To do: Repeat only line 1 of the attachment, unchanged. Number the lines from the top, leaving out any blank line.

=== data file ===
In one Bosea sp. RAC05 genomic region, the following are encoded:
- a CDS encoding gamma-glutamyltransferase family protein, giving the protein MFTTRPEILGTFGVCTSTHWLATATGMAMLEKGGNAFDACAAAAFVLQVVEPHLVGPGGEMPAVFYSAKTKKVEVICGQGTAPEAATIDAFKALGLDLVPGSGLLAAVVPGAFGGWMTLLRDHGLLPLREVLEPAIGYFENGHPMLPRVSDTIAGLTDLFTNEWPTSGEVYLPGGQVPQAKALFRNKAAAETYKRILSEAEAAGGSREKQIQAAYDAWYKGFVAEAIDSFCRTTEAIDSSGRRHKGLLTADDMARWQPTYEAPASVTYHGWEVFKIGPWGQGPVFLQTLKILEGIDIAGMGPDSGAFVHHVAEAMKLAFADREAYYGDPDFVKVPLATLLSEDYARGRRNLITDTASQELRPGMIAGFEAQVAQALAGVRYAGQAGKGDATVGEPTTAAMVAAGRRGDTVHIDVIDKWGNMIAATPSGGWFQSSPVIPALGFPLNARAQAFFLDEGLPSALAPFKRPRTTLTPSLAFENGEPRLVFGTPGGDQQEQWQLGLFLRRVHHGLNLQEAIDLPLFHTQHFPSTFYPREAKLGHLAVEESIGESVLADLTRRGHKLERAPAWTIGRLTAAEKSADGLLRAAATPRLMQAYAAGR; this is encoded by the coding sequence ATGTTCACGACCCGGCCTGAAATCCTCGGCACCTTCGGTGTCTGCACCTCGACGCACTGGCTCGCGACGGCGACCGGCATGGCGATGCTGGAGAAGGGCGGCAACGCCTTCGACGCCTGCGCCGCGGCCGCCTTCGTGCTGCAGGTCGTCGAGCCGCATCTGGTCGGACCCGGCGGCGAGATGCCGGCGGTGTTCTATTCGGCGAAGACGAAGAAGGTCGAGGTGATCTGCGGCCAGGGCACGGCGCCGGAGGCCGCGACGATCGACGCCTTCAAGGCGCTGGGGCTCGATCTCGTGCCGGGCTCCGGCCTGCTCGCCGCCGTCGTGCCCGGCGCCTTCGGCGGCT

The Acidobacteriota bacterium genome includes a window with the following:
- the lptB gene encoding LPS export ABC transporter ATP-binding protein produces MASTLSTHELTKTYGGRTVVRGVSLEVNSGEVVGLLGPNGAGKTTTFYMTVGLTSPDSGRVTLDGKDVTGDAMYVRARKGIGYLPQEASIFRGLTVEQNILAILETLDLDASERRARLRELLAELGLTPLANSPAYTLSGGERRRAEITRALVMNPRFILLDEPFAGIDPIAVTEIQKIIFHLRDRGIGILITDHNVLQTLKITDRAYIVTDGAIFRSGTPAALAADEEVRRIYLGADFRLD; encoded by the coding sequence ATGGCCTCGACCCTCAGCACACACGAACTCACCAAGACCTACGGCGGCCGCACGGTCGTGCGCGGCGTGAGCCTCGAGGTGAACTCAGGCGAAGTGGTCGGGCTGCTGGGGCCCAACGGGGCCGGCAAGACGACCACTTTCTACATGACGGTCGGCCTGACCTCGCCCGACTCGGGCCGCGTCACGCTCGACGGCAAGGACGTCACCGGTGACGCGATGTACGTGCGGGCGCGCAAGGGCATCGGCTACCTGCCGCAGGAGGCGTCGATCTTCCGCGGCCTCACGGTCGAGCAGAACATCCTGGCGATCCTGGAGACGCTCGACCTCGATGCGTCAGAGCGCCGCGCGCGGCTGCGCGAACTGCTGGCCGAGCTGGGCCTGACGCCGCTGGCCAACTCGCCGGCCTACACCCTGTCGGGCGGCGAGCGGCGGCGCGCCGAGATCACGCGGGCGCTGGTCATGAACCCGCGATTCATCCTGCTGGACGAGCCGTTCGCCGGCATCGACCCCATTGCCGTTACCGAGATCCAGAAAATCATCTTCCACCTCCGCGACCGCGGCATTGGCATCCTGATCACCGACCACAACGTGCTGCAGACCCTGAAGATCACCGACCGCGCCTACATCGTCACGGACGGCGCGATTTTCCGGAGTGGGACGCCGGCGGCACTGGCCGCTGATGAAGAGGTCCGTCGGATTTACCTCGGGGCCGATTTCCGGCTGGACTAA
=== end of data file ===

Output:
In one Bosea sp. RAC05 genomic region, the following are encoded: